Brexit Britain signs £119m ‘cutting-edge’ Japan deal after EU snub

Lord Frost gives update on UK’s participation in Horizon Europe

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Following a visit to Japan, UK Science Minister George Freeman has announced that the UK will launch a global research fund to deepen scientific collaboration between international research partners. The new International Science Partnerships Fund has been handed an initial £119million in support of UK researchers collaborating with scientists in Japan and around the world. This fund brings Britain closer to enacting its “Plan B”, after the country was blocked by EU from a major £80billion flagship research programme. Despite having negotiated its entry into the EU’s Horizon Europe programme, disputes over the Brexit deal has meant that the UK has continued to be blocked from participating.  

While this £80billion science programme that would have let UK researchers access prestigious EU grants and collaborate with European scientists on a range of projects, has not yet come to fruition.

While the Government has continued to push for its reentry into the programme, it is also looking to secure a backup plan, particularly by increasing collaboration with non EU countries like Australia, Switzerland, and now Japan.

While in Tokyo, Mr Freeman unveiled the first phase of the new International Science Partnerships Fund (ISPF), which will support and fund UK scientists and innovators to work with peers around the world on some of the most pressing issues facing the world. 

In a keynote speech to scientists, investors, industrialists and global research leaders, he laid down the UK’s plans to take a more global approach to science, innovation and business.

This approach would involve collaborating with partners across the world to “both drive innovation, investment and prosperity in the UK, while also strengthening the UK’s leadership in tackling the big global challenges facing the globe.”

These challenges mentioned include tackling global warming, harnessing new energy sources like “limitless” nuclear fusion, cleaning up the oceans and making space safe and sustainable.

Mr Freeman said: “The UK has a well-earned reputation for world-class science and research, and an extremely vibrant start-up enterprise sector.

“But being a Science Superpower means ensuring we don’t just win prizes but invest in the appliance of science for global good: collaborating more deeply with other leading nations to tackle the urgent global challenges facing our planet. This Fund will help the UK deepen our global research network in Japan and beyond tackling some of humanity’s greatest challenges.”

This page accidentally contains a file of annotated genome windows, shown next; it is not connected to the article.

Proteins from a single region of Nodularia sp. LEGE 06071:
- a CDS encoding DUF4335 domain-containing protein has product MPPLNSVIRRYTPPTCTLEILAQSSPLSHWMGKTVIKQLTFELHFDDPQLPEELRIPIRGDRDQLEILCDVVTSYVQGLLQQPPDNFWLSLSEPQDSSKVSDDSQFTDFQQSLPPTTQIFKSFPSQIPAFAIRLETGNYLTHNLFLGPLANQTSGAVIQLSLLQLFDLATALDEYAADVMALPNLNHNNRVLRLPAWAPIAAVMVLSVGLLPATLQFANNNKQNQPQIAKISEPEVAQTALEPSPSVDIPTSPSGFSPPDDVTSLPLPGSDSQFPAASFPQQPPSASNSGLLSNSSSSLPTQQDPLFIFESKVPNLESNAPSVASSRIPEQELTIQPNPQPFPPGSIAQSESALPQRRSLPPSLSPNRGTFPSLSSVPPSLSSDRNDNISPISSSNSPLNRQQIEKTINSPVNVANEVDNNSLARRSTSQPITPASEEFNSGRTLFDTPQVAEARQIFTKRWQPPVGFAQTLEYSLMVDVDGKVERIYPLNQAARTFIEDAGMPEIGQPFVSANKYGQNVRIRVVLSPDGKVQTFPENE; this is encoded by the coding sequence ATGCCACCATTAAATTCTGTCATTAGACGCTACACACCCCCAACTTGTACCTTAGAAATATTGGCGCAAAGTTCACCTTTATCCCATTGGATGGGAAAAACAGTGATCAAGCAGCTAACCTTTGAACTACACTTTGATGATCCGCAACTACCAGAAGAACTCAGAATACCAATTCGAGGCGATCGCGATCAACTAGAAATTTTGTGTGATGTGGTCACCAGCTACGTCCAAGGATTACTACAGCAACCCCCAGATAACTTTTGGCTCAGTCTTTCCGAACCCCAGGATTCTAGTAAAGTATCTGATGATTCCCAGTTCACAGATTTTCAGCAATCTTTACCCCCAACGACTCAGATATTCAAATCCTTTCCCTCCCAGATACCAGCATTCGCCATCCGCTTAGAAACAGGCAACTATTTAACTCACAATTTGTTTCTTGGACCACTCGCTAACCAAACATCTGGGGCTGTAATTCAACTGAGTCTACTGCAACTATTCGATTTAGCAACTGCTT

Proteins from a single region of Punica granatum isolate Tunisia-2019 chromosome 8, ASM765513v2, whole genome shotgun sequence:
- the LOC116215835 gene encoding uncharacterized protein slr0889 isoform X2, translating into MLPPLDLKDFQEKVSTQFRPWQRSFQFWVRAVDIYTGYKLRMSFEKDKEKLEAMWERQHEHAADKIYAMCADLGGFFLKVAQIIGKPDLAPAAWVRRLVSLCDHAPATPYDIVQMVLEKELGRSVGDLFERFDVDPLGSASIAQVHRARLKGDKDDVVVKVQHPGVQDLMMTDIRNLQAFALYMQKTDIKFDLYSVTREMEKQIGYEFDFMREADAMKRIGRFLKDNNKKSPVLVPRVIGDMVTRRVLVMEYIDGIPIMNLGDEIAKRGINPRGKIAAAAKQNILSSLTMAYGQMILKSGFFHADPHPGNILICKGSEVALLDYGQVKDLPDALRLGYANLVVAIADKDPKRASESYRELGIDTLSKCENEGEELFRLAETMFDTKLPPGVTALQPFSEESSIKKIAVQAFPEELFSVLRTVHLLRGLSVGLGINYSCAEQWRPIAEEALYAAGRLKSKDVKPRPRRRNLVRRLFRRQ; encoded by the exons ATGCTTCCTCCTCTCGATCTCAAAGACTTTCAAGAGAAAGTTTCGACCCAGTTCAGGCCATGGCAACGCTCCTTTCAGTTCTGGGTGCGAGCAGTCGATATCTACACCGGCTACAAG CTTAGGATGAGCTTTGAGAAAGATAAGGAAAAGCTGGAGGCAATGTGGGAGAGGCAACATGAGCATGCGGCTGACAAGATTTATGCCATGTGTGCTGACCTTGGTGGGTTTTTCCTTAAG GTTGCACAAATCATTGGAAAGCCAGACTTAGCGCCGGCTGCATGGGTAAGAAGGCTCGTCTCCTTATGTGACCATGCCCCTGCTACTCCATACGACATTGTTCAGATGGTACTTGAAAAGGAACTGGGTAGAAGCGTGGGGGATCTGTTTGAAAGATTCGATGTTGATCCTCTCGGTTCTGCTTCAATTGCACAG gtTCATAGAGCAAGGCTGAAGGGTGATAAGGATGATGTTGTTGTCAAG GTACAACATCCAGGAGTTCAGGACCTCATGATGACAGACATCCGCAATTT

This deal with Japan follows a Memorandum of Understanding on Science with European science powerhouse Switzerland earlier this year.

The Department for Business, Energy, and Industrial Strategy, while this partnership is not aimed as a replacement to the UK collaborations with the EU, “the Government cannot wait forever to invest through association.”

They added that the Government’s top priority was to invest in the “UK’s world-leading R&D sector and facilitate their collaborations with international counterparts.

“It is disappointing that while the Government continues to focus on strengthening the UK’s international links and collaborations globally, the EU’s persistent delays to the UK’s association to Horizon is damaging collaboration with European partners.”

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UKRI’s international champion Professor Christopher Smith said: “Today’s announcement is a positive first step in the development of this important new international fund.

“Research and Innovation know no boundaries nor do the multiple challenges we face from pandemics to conflict, climate change to economic shocks.

“International collaboration is integral to ensuring the UK harnesses the extraordinary potential of research and innovation to enrich and improve the lives of people living in the UK and around the world.

“Having a specific fund to enable international collaboration will help the UK achieve this vision. UKRI will help to deliver ISPF bringing benefits for the UK research and innovation sector and our international partners.”

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